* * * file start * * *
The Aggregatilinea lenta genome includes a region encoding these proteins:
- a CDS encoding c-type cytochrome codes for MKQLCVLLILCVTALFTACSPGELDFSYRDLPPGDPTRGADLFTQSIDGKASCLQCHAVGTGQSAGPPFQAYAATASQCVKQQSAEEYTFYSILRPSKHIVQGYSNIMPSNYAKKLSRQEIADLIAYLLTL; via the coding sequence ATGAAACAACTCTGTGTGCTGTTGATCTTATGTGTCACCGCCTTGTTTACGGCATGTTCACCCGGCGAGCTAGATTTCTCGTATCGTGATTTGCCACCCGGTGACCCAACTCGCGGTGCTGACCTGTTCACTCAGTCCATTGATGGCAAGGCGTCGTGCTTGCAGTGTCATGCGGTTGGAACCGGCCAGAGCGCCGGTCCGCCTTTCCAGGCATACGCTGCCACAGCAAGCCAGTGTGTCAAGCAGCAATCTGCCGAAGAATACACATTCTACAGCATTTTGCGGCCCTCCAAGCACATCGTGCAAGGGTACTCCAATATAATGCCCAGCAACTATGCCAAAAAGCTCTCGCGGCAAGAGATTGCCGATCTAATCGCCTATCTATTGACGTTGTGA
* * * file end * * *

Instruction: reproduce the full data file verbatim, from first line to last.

The Aggregatilinea lenta genome includes a region encoding these proteins:
- a CDS encoding c-type cytochrome codes for MKQLCVLLILCVTALFTACSPGELDFSYRDLPPGDPTRGADLFTQSIDGKASCLQCHAVGTGQSAGPPFQAYAATASQCVKQQSAEEYTFYSILRPSKHIVQGYSNIMPSNYAKKLSRQEIADLIAYLLTL; via the coding sequence ATGAAACAACTCTGTGTGCTGTTGATCTTATGTGTCACCGCCTTGTTTACGGCATGTTCACCCGGCGAGCTAGATTTCTCGTATCGTGATTTGCCACCCGGTGACCCAACTCGCGGTGCTGACCTGTTCACTCAGTCCATTGATGGCAAGGCGTCGTGCTTGCAGTGTCATGCGGTTGGAACCGGCCAGAGCGCCGGTCCGCCTTTCCAGGCATACGCTGCCACAGCAAGCCAGTGTGTCAAGCAGCAATCTGCCGAAGAATACACATTCTACAGCATTTTGCGGCCCTCCAAGCACATCGTGCAAGGGTACTCCAATATAATGCCCAGCAACTATGCCAAAAAGCTCTCGCGGCAAGAGATTGCCGATCTAATCGCCTATCTATTGACGTTGTGA